Trade and Industry Minister Rob Davies recently reported that revised guide- lines for the National Industrial Participation Programme (Nipp) would be circulated “shortly”. This would form part of the “strengthening and alignment” of Nipp with “other public procurement levers, namely Designations and the Competitive Supplier Development Programme”. Nipp applies to all government procurement programmes which involve imports with a value of more than $10-million.
“The key feature of the new guidelines is the move away from indirect Nipp and the placing of strong emphasis on direct Nipp in the aerospace sector,” he elucidated. “Nipp obligations arising from the proposed purchases by State-owned companies will be used to strengthen the aerospace manufacturing activities.”
Further, the Department of Trade and Industry (DTI) is planning to incorporate the local aerospace industry into the Manufacturing Competitiveness Enhancement Programme. This is an incentive that provides matching grants to increase the competitiveness of South African companies to support feasibility studies into innovatory products and systems and to open new markets. “This process will be finalised shortly and gives effect to the DTI’s efforts to increase its support for the sector,” he said.
Currently, the local aero- space (and defence) industry benefits from the Aero- space Industry Support Initiative and the National Aerospace Centre. Both of these are instruments to support these local sectors and include government departments, research agencies and private- sector companies. They are intended to support research, development and innovation and to improve the competitiveness of the local industry in general and individual companies in particular.
Under these two schemes, during the last financial year (2012/13), the DTI provided R21-million to support 169 organisations. In addition, six companies received support to comply with accreditation, certification and standards requirements. The National Aerospace Centre has a joint post graduate sponsorship programme with European aerospace company Airbus, which fund the full-time studies of post- graduate students. To date, each partner has contributed R2.7-million to the scheme. Airbus has raised its annual contribution from R540 000 to R830 000 for the next three years, Davies cited.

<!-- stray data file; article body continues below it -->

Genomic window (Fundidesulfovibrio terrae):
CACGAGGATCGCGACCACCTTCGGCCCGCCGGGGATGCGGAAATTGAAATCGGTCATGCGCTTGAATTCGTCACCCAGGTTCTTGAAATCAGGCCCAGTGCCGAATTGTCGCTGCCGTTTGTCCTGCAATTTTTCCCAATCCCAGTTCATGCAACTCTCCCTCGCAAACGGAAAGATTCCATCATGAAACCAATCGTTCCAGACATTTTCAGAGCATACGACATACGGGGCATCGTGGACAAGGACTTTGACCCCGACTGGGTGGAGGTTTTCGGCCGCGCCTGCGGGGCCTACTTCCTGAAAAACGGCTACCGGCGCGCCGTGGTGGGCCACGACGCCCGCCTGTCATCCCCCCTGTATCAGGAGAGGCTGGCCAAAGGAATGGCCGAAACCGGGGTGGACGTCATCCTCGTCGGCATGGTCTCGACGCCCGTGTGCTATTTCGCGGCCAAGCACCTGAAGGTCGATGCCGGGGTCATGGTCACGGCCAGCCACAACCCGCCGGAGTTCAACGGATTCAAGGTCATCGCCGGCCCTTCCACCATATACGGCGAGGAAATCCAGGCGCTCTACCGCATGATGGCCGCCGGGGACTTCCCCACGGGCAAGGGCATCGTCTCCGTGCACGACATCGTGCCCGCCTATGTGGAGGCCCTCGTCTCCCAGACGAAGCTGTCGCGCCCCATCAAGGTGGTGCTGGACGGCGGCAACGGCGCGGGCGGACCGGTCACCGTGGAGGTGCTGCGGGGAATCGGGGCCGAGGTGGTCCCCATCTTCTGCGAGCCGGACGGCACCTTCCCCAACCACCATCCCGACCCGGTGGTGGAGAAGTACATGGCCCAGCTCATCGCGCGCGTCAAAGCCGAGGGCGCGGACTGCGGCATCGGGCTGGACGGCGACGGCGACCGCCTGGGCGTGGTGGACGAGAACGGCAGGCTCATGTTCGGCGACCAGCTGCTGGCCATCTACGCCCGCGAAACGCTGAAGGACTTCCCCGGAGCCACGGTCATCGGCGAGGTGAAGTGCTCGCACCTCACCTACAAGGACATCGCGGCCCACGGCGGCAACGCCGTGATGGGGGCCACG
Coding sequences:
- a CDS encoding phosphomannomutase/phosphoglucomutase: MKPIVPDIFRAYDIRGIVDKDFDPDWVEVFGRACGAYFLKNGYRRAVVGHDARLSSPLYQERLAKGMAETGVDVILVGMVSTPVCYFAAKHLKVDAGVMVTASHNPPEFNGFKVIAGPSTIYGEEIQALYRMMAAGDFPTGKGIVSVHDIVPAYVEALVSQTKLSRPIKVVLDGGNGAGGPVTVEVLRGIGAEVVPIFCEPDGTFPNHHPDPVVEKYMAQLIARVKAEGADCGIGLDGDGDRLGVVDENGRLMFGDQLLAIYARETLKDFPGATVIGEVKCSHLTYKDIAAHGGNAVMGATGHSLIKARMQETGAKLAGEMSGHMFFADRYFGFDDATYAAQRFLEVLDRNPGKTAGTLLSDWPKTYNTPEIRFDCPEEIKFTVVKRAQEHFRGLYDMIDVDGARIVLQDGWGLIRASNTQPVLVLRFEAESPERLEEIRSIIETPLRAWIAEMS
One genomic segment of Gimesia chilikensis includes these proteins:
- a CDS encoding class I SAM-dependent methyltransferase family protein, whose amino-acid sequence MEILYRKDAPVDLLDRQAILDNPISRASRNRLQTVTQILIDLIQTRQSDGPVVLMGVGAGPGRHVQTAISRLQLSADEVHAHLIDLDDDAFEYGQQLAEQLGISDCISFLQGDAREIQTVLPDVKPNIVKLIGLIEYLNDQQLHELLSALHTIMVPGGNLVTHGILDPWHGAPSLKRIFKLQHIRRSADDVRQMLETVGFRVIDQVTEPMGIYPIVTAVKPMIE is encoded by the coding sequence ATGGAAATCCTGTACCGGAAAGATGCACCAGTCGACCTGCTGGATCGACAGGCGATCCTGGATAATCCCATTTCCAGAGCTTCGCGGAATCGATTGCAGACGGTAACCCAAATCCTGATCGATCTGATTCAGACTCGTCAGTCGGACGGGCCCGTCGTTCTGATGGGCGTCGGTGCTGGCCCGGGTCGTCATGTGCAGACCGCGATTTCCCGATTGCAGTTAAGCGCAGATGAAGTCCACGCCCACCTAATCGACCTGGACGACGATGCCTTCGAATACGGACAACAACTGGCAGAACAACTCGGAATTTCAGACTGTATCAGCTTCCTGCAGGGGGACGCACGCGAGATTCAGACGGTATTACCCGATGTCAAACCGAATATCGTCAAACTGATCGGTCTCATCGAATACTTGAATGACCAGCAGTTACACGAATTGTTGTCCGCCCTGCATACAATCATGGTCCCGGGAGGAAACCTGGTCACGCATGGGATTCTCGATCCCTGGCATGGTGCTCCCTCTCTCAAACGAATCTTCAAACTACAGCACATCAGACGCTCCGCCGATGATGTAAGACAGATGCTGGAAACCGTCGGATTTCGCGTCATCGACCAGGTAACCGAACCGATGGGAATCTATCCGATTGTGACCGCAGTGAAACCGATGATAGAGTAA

The DTI also supports the Centurion Aerospace Village (CAV), again in close cooperation with research organisations and private-sector companies. “In keeping with similar initiatives in other sectors, the CAV is designed to be a cluster development park supported by the public sector,” he explained. “It is important that we restate the fact that this support comes with strong conditionalities. “This support for private- sector companies is designed to enable these companies to raise their competitiveness and, wherever possible, to become part of global supply chains and service links.”
Davies was delivering the keynote address at a function in Centurion at the facilities of local company Aerosud. At that function, European planemaker Airbus Military, part of the Airbus group, announced that it had awarded South African aerospace company Aerosud major component contracts for the A400M airlifter for the entire programme. Aerosud designs and manufactures the fuselage linings, cockpit linings, galleys and wing tips of the A400M. Now it will do so for the entire life span of the aircraft. Most of these parts are made from composite materials.
“Aerosud won this contract in competition against other bidders in an open tender process around the world,” highlighted Airbus VP: International Cooperation Simon Ward when announcing the new contract. “I cannot stress enough that this was a global competition. “For Aerosud, its local supply chain and South Africa, all of this represents incomparable potential for sustainable industrial, commercial and socio- economic benefits.”
Davies welcomed the awarding of the contract. “One of the areas in which we are competitive is composite materials,” he highlighted. “We have, we believe, a number of strengths [in the aerospace sector]. “This contract highlights those strengths. This is a great day for South African manufacturing.”
He noted the various incentives and support structures his and other departments had created to support the local aerospace industry. “In keeping with the broad perspectives set out in our industrial policy, we are of the view that the aerospace industry is a strategic one – one characterised by significant levels of value addition and technology intensity.” He thanked Airbus for the company’s support of, and involvement in, the local aerospace industry.
“This is really a very very special opportunity for us as the Aerosud group,” affirmed Aerosud group MD Dr Paul Potgieter. He thanked the Minister for the support provided by his department. “These incentives are seen by us as massively important. “We could not access the intentional market without them.”
“I am happy to reaffirm Airbus’s commitment to South Africa and its aerospace industry,” stated Ward. “Today, Airbus-related work is the main contributor in South Africa for the sector by value, and probably by volume in terms of the sheer number of parts manufactured here for our programmes.”